With your partner, each select one of these approaches, and search for current guidelines related to multicultural counselling practice that would fit best under that broad umbrella. Collect three examples each, in addition to the one listed above.
Then on your own review lightly the examples you found, and make a few notes in response to the following questions.
- What appear to be the strengths of the approach you selected, based on the examples you have identified?
- How might this approach support you, as the counsellor, to identify potential change processes that are most likely to be culturally responsive and socially just?
- What basic principles can you identify to guide your approach to change?
Together, share what you have learned from each approach.
- Discuss how you might merge your learning to inform your work with each client you encounter.
- Reflect on how you would apply the practice principles you identified, while also attending to within-group differences (i.e., the uniqueness of each client’s intersections of identities, relationalities, and social locations).
[Permanent link: https://crsjguide.pressbooks.com/chapter/cc15/#emicvsetic]
Religion and spirituality have only recently begun to be centralized in discussions of multicultural counselling competency. Review the Spiritual Competencies put out by the Association for Spiritual, Ethical, and Religious Values in Counseling (2009). Notice that these competencies apply broadly to working with clients from all religious or spiritual perspectives (etic approach); however, they also embed the expectation that counsellors will honour and create space to integrate each client’s worldviews (emic approach) into counselling practice.
Apply the spiritual competencies to your critical discussion of the following case scenario.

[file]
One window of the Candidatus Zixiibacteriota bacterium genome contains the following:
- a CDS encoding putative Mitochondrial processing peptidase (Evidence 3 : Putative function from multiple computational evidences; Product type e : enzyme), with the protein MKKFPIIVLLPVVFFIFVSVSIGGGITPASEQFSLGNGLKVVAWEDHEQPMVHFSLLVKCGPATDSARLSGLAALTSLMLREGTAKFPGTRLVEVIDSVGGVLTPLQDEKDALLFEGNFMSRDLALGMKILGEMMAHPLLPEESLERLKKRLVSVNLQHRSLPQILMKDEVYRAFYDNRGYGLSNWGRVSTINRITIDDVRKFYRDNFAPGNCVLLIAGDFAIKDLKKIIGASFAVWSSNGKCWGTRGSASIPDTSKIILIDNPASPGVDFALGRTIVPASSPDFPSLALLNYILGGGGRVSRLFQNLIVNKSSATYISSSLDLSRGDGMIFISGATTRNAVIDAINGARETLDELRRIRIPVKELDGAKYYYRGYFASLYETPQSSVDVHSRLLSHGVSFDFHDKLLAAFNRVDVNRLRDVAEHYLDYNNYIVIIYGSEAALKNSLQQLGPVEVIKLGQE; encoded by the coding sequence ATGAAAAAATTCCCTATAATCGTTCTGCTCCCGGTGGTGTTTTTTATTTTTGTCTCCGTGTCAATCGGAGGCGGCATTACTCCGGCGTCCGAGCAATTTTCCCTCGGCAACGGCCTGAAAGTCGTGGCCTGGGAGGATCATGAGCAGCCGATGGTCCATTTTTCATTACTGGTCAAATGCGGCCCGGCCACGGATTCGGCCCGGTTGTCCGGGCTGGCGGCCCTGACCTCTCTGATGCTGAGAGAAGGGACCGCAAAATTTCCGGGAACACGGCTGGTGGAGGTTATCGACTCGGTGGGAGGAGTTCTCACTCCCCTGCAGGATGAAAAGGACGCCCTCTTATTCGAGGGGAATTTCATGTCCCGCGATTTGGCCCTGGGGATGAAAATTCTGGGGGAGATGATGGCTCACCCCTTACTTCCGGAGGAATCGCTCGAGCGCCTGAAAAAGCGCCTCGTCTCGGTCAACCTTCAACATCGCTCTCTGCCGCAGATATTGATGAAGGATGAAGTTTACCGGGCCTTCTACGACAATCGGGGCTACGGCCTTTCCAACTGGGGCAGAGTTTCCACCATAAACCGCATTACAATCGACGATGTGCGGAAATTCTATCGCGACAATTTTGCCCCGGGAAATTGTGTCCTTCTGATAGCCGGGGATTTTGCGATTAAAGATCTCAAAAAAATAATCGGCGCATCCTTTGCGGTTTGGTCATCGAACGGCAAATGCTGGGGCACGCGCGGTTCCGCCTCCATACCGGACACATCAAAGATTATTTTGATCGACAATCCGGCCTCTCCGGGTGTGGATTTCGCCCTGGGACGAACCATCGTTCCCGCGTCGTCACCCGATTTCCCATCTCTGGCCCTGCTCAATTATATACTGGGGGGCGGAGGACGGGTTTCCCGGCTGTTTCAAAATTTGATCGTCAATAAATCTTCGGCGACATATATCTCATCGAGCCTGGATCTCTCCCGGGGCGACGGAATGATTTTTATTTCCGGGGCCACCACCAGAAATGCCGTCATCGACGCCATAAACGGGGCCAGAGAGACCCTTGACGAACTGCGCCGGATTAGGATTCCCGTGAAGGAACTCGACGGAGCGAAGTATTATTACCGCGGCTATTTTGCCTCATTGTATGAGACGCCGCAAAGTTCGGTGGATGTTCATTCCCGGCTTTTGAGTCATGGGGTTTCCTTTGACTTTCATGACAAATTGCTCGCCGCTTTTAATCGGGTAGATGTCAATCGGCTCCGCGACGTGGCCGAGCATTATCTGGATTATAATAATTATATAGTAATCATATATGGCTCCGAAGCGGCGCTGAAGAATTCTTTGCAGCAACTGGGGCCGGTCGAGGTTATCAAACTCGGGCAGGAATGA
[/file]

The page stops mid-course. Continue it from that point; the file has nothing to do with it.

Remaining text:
Liz comes to counselling because she has recently lost her partner to cancer, and she is feeling depressed, lethargic, and unable to “get back on her feet.” She describes their relationship as loving, long-term, mutually respectful, and the centre of her life. She can’t make meaning of this loss and is struggling to hold onto any sense of purpose in life. She and her partner retired 15 years ago, after years of working in a not-for-profit agency advocating for persons with disabilities. In the last 10 years, she has developed a degenerative osteoarthritis and is in considerable pain most of the time. She and her partner assumed she would be the first to die. Now, without her partner and with her physical deterioration more rapid of late, she cannot envision coping with the demands of daily life. The only spark of energy you notice during the session is when she talks about the 2015 Canadian Supreme Court ruling on medical assistance in dying (MAID). She notes that she does not believe in an afterlife. Although she positions herself as an atheist, she sees herself as a spiritual person. Her life meaning has always been tied to her relationships, her work, and her sense of contribution to the larger communities to which she belongs.
Attend carefully to your own spiritual or religious worldview, noting any tensions or challenges that may arise for you in working with Liz from within her spiritual values and perspectives. What multicultural and social justice principles might you draw on to ensure you do not impose your own values or worldview on this client? How might you be optimally inclusive of her beliefs, drawing on the Spiritual Competencies. What possibilities do you envision for pathways to change that you might introduce into the conversation with Liz for your shared consideration?
Now that you we have a rich discussion started about working with Liz, let’s change up the scenario. Click here. How might this new information change how you approached your conversations with Liz and the possible change processes you explore?
[Permanent link: https://crsjguide.pressbooks.com/chapter/cc15/#clientspirituality]
Levels of Intervention
Take a few moments to reflect on various challenges you have faced over your lifetime. These might be issues that arose at the person, interpersonal, family, educational, work, or community levels. Then think about several people close to you, and consider the types of stressors they have encountered. Next, review the levels of assessment and intervention in the diagram below introduced by Collins (2018).
Position the various challenges or stressors within each of these levels, and reflect critically on what types of change processes might have served you and your companions well. Identify times when you wished you could effect change in the contexts of your lives? Finally, consider the limitations of more traditional intrapsychic approaches to health and healing in context of your lived experiences.
[Permanent link: https://crsjguide.pressbooks.com/chapter/cc15/#expandinglevels]
Locus of Change/Intervention